With its sleek nose, domed hood, bulging fenders, and slimmer mirrors, the '10 Mustang ann
While I only had the opportunity to check out the V-6 and GT iterations of the new Mustang, it's a safe bet that there will be special editions of the new car. In fact, one of the designers dropped the hint during our walk-around while discussing the car's trim levels. "The different materials and levels offer differentiation between the two cars and future feature cars." Hmmm, what could those be?
Like a long-awaited record from your favorite band, the newest offering is always compared to its predecessors. Hardcore fans usually quibble over the nuances but appreciate the new offering, while casual fans have to be wowed to convince them the old standby is still relevant. Such is the case with the Mustang. It's been turning heads and enlisting fans for almost as long as the Rolling Stones, but continuing to please the dedicated fans while recruiting new ones becomes more of a challenge with every iteration of the car.
Flash back to late 2004 when we finally got a look at the first purpose-built Mustang in history. We received a much-improved Mustang in a retro-modern package that required an adjustment period for many of us, not the least of which was your author. Of course, the car grew on me in short order, and I'm now the proud owner of the S197 Mustang.
It seems that just about the time I fall for a Mustang, it's time for the new version--and here we are again, ready to leap forward. As always, it's going to take time to adjust.
What always truly concerned me about going full retro is how Ford would move forward after looking back. Well, it appears the designers attacked that transition much like their predecessors did in making the leap from the curvy, smooth SN95 Mustang to the sharp, aggressive New Edge car. It's an evolution, not a revolution. The changes are massive but the basic platform remains unchanged, not unlike the move from Fox to SN95.
"We are trying to step away from the old Mustang and step into the next generation of modernity on this platform," Chief Designer Douglas Gaffka explains.
"Every element on this car, including the leading edge, is a cohesive, connected part of this new chapter in Mustang DNA," says Senior Designer Robert Gelardi. "Both the exterior and interior are modern, dynamic, yet you'll recognize the Mustang's strong bloodline."
Underhood is the familiar Three-Valve 4.6 we've grown to know and love over the last four years, albeit with 315 hp. Also new are the architectural strut tower brace and a revised induction system, which features a new cold-air induction receiving fresh, ram air from the grille opening rather than the inner fender. You can't see or hear it, but it looks like the familiar flat-panel airbox and features a scoop behind the grille, which contributes to a 20-degree improvement in rise-over-ambient temperature in the intake air and a 0.3-second improvement in 0-60 in hot street testing. As for that hose running off the intake tube, it's not for performance, and frankly, it's a bit hokey, but I haven't heard it in use yet. "We've quieted the inside experience because that's part of that refined interior, but we still need to have that signature Mustang sound," explains Tom Barnes, Mustang vehicle engineering manager. "So we've brought some of this intake sound right into the chamber. This thing is actually tuned. It's not fake; it's taking it right from the system. It makes sure that you are getting this reinforcement. When you hit the throttle, you're feeling it in your back, and you are also hearing it."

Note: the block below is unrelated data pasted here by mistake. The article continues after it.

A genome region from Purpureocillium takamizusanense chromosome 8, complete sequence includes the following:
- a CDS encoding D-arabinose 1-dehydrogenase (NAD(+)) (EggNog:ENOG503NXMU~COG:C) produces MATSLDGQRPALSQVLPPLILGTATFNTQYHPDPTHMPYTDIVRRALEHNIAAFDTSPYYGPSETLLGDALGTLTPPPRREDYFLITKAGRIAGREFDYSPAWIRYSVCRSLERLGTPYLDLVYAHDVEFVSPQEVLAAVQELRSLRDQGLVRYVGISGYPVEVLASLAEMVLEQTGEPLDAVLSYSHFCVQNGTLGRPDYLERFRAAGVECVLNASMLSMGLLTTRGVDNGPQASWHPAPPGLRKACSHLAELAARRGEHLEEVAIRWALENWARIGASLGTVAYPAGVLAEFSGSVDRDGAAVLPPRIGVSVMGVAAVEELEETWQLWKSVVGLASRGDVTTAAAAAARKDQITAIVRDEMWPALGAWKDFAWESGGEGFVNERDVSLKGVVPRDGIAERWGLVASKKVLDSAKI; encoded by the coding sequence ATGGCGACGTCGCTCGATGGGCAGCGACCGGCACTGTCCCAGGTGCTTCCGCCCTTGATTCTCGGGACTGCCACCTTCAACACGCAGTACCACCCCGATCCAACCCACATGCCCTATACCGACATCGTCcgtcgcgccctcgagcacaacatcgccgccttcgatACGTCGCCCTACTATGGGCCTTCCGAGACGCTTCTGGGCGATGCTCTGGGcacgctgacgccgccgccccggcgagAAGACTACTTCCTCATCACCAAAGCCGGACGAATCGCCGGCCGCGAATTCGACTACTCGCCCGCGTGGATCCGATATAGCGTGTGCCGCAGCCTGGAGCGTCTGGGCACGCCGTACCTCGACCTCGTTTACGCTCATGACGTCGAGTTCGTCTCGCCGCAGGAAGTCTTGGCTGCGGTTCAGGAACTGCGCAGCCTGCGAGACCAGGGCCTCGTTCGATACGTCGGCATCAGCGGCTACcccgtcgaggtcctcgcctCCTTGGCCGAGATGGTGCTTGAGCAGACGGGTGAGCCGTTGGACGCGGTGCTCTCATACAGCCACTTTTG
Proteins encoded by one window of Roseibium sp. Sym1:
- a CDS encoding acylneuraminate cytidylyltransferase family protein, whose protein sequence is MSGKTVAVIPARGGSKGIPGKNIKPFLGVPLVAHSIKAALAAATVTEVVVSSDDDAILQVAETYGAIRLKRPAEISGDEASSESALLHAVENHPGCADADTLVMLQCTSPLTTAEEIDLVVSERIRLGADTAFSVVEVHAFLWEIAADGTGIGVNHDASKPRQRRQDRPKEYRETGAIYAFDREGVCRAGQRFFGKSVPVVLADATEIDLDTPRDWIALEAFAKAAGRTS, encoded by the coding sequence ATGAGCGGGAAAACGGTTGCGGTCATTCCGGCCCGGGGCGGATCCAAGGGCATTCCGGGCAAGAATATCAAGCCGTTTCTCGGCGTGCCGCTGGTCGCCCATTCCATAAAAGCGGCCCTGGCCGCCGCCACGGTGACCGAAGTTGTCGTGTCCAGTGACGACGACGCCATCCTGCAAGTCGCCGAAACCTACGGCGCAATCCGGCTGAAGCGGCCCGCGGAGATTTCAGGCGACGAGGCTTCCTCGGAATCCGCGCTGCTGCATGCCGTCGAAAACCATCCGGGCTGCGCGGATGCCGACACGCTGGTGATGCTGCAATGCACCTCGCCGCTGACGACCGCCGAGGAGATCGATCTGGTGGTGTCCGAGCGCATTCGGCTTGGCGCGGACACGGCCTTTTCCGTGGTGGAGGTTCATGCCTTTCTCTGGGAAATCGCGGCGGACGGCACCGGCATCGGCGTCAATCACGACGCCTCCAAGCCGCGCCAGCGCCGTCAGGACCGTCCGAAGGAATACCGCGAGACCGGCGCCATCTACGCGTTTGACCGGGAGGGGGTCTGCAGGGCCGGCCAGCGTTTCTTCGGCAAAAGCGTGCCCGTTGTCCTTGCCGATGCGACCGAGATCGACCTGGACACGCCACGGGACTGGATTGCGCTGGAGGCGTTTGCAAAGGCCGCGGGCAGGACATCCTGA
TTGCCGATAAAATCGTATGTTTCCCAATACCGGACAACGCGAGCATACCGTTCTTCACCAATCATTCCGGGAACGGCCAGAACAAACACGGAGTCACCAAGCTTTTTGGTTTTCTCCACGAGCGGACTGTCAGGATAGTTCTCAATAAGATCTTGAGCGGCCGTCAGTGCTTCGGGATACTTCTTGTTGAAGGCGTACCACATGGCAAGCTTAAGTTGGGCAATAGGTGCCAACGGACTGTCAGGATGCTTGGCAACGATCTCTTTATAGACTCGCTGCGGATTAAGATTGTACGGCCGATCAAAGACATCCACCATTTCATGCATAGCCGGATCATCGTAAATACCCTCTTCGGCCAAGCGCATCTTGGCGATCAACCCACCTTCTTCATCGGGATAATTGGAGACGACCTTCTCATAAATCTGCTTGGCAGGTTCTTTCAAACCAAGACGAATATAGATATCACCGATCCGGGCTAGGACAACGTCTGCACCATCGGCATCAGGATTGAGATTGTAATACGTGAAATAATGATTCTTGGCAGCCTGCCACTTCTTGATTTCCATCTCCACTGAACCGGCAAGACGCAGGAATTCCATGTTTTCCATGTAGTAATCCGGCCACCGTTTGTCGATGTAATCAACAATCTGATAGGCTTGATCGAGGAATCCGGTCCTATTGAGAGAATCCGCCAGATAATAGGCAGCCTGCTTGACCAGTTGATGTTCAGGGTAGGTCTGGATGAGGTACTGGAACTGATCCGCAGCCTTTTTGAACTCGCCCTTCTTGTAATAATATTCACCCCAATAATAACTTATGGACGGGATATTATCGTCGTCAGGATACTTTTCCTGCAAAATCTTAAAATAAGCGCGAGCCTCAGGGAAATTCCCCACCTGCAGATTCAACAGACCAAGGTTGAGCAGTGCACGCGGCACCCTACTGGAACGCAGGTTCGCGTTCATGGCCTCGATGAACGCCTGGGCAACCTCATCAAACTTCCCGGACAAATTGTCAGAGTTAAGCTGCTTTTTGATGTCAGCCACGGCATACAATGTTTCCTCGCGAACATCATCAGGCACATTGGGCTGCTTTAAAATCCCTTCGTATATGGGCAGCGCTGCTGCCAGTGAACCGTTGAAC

Of course, it's easy to get caught up in the hyperbole, but the car really is different. Every body panel, other than the roof panel, is changed. In fact, it might have changed too, but Team Mustang really wanted to roll into 2010 offering a coupe, glass roof, and convertible at the launch of the new car, which is certainly a wise move. From the chiseled Pony badge and bulging hood to the haunched fenders and chamfered rearend, the shark-nosed 2010 Mustang hints at both the car's past and opens the door to its future. Beyond its looks, the car is also far more aerodynamic than its predecessor, with a 7-percent improvement in its coefficient of drag over the previous S197. Though it was still being tested when I viewed it, it's safe to assume the car should perform better with better fuel economy thanks to those improvements.
"We did spend a lot of time with the aerodynamicists on this car to make sure we achieved our goals: making sure fuel efficiency, wind noise, and customer comfort were paramount in the evolution of this car," explains Design Manager George Saridakis. It doesn't hurt that George started out his career as an aerodynamic engineer before becoming a designer.
While the '10 Mustang is leading with its brawny, angular body, the changes are far more than superficial. Inside and underneath, the '10 was revamped as much as is possible on a car with the same chassis and drivetrain. Most obvious is the level of improvement on the interior of the car, where the impact of more players in the segment is overt. "We wanted to raise the bar for Mustang because we know the competition is getting fierce," Design Manager Gary Morales explains. "We wanted to make something to have the competition take notice and say, `Hey, that's really nice. How did they do that?'"
This is the love it or hate it view of the '10 Mustang. I totally dig the sequential LED t
Fortunately there will be plenty of opportunities to cover this car in the future, as ther
"In today's car, the rings around the gauges are sort of cut off at 270 degrees. We worked